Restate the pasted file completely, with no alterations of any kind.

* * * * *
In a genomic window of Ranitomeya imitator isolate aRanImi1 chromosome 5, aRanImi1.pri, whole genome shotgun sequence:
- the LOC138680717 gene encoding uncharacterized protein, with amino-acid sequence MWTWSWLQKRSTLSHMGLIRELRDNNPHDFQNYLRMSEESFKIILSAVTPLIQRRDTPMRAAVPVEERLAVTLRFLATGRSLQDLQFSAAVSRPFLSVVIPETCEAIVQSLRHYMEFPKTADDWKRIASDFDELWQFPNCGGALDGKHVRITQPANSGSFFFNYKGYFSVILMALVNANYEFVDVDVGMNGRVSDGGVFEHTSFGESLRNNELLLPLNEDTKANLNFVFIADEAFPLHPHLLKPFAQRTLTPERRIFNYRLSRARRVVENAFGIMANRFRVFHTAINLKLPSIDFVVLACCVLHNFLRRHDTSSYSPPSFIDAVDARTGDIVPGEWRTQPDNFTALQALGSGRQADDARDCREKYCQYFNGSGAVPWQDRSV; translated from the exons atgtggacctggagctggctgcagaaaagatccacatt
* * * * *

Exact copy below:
In a genomic window of Ranitomeya imitator isolate aRanImi1 chromosome 5, aRanImi1.pri, whole genome shotgun sequence:
- the LOC138680717 gene encoding uncharacterized protein, with amino-acid sequence MWTWSWLQKRSTLSHMGLIRELRDNNPHDFQNYLRMSEESFKIILSAVTPLIQRRDTPMRAAVPVEERLAVTLRFLATGRSLQDLQFSAAVSRPFLSVVIPETCEAIVQSLRHYMEFPKTADDWKRIASDFDELWQFPNCGGALDGKHVRITQPANSGSFFFNYKGYFSVILMALVNANYEFVDVDVGMNGRVSDGGVFEHTSFGESLRNNELLLPLNEDTKANLNFVFIADEAFPLHPHLLKPFAQRTLTPERRIFNYRLSRARRVVENAFGIMANRFRVFHTAINLKLPSIDFVVLACCVLHNFLRRHDTSSYSPPSFIDAVDARTGDIVPGEWRTQPDNFTALQALGSGRQADDARDCREKYCQYFNGSGAVPWQDRSV; translated from the exons atgtggacctggagctggctgcagaaaagatccacatt